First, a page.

Rich, not sure what you are proposing, but I agree with you. In countries other than the US the healthcare system is not-for-profit, unlike the US where hospitals and all affiliated medical treatment facilities are in business to MAKE A PROFIT. They have shareholders or are owned by large corporations. Other civilized countries have Medicare systems of coverage for all, paid for by taxes. The healthcare lobby is strong, and between pharmaceuticals/health products &amp; insurance industry have spent nearly $6 billion on lobbying efforts. They are the top 2 spenders since 1998 in the link below. You can then drop down the list of the link below to pick up hospitals/nursing homes, health professionals to get another nearly $3 billion. https://www.opensecrets.org/lobby/top.php?indexType=iI'd pay more in taxes to not have to pay for healthcare. I'm sure my employer would as well. I'm willing to pay more for Social Security and Medicare too........things aren't free and the ongoing assault of "lower taxes" is creating a society that can't survive except for the top percentages who pay less in taxes as a percentage than I do. But I didn't vote for the party that wants these policies. I never do.

Rick A. Gardner
Sat, 01/14/2017 - 6:06pm

The last time I check on world health care costs it was showing that the U.S. is spending 19% of our GDP on health care, whereas the rest of the world spends between 7% to 12% of their GDP on health care. We are rated 39th out of 195 countries for quality of health care by WHO. [World Health Organization] I will venture a guess that if we were to eliminate the top 20% of the income earners in this country from these figures we would be near the bottom of the list of 195 countries. We have the best health care that money can buy, but most of us can't afford it.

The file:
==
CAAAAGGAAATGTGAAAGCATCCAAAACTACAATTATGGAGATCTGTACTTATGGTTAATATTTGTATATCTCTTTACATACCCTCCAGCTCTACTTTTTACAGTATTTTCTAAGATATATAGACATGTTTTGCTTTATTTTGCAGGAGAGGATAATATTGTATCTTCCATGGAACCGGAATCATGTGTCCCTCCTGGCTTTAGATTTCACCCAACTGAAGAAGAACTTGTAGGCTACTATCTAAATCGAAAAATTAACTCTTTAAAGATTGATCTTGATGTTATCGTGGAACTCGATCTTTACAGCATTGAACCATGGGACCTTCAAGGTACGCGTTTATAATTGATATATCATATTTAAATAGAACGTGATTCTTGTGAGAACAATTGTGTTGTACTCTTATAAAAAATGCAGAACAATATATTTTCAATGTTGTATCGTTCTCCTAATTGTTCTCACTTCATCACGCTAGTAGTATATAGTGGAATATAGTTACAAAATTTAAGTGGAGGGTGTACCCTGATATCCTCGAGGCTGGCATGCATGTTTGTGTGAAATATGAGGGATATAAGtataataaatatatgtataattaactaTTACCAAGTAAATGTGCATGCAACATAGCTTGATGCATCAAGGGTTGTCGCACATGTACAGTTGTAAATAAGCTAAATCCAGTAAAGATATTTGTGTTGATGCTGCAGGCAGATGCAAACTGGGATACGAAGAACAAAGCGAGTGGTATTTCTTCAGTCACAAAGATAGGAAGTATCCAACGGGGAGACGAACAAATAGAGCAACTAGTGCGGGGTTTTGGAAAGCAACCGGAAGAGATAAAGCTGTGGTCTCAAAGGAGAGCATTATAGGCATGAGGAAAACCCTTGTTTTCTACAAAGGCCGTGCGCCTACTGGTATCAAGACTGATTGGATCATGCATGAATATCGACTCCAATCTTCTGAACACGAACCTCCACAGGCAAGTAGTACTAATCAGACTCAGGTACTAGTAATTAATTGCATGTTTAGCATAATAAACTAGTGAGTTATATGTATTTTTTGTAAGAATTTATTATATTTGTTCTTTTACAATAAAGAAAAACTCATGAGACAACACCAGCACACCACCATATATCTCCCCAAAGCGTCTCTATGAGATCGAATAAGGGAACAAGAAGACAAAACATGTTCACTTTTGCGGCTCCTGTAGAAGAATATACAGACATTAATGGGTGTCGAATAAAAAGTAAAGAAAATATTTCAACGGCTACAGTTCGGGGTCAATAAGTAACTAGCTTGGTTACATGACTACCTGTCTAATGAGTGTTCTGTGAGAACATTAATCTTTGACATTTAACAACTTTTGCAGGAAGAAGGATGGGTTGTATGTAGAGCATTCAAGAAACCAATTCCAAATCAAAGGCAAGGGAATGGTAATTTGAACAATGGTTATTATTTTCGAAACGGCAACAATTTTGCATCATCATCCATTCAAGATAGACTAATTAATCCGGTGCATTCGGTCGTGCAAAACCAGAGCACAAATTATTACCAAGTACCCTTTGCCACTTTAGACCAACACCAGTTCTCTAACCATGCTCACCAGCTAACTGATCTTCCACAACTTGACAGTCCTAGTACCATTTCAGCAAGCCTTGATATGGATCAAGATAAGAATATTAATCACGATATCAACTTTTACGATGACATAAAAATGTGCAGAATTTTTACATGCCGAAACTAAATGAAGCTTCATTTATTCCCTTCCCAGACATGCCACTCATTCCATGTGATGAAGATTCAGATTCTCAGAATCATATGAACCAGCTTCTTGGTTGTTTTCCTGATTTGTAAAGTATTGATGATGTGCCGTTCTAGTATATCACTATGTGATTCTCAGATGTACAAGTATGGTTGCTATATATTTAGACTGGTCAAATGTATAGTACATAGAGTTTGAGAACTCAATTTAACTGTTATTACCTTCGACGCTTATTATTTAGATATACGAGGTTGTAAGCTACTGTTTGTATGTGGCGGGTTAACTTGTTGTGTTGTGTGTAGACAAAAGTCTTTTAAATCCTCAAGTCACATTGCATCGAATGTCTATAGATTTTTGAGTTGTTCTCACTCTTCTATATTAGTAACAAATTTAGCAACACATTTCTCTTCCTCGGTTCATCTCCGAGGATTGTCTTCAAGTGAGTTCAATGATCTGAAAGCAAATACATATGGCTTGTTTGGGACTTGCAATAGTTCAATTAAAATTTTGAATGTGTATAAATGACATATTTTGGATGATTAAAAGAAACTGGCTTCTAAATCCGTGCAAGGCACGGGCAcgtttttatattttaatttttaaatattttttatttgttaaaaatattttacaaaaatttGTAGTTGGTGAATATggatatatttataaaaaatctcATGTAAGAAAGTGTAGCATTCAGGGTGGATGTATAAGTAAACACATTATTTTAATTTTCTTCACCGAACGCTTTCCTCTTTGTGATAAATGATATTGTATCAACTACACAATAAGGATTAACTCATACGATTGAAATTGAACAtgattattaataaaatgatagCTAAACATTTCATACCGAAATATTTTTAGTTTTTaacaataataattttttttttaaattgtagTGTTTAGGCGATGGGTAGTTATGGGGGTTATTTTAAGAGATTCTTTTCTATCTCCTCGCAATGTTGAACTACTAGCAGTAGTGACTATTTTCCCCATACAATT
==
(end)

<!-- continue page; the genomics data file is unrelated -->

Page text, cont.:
Bernadette
Thu, 03/16/2017 - 9:45am

I have quoted the same statistics, and people don't seem to understand this. Our current system only thrives if people remain sick. Our current system has created a society of unempowered, codependent citizens. I would respectfully disagree that we have the best healthcare money can buy, because the US population as a whole is very unhealthy (obesity, diabetes, heart disease, addictions).

Japan has the healthiest population and the least per capita cost in healthcare, and their life expectancy continues to rise.

Monica
Thu, 01/12/2017 - 12:50pm

My question is does the %11 this will effect care??? This scary story means nothing if this %11 are okay with it.. Which I have a feeling might be..

Sue
Thu, 01/12/2017 - 1:16pm

Some of the elephants in the room: I've heard Republicans such as Ryan say for years they have a better plan...now where is it?No option except plans whose CEO's and other staff make millions in salary per year plus benefits, stock options. No skin in the game. They need to be Trump talked...like he loves to do to car co.execs!Restrictions on pharmaceuticals from Bush and Thompson. Can't order from other countries e.g. Canada. Legislated no negotiating prices for groups, Medicare. I think big pharma wrote that bill.BTW if you think your costs have recently gone up d/t ACA, you've been paying thru your taxes for years. Look up the Hill-Burton act 1946. ER's have been providing care thru mandate for years. People who had no money or doctor used them for the most basic care at high cost to us all.I'm a nurse, I want people to get care..acute and preventive. It's healthy for all. Germs, diseases don't have political affiliations.

Cheri Clifton
Thu, 01/12/2017 - 1:20pm

Before Obamacare my husband was uninsurable because of his preexisting conditions. One of his prescriptions is $18000.00 per month and our income is just above poverty level so Medicaid was/is not applicable. I was able to purchase catastrophic medical insurance for myself at $880 per month and it had a deductible of $11,000 deductible. Without Obamacare we were out of luck. With Obamacare we pay a little over $300 per month for a good plan, a Bcbsm silver plan that has been an amazing life saver. Without insurance we will be in dire straits once again. It is hard not to worry about what will happen now that trump will take office but I have a sick feeling we are in trouble.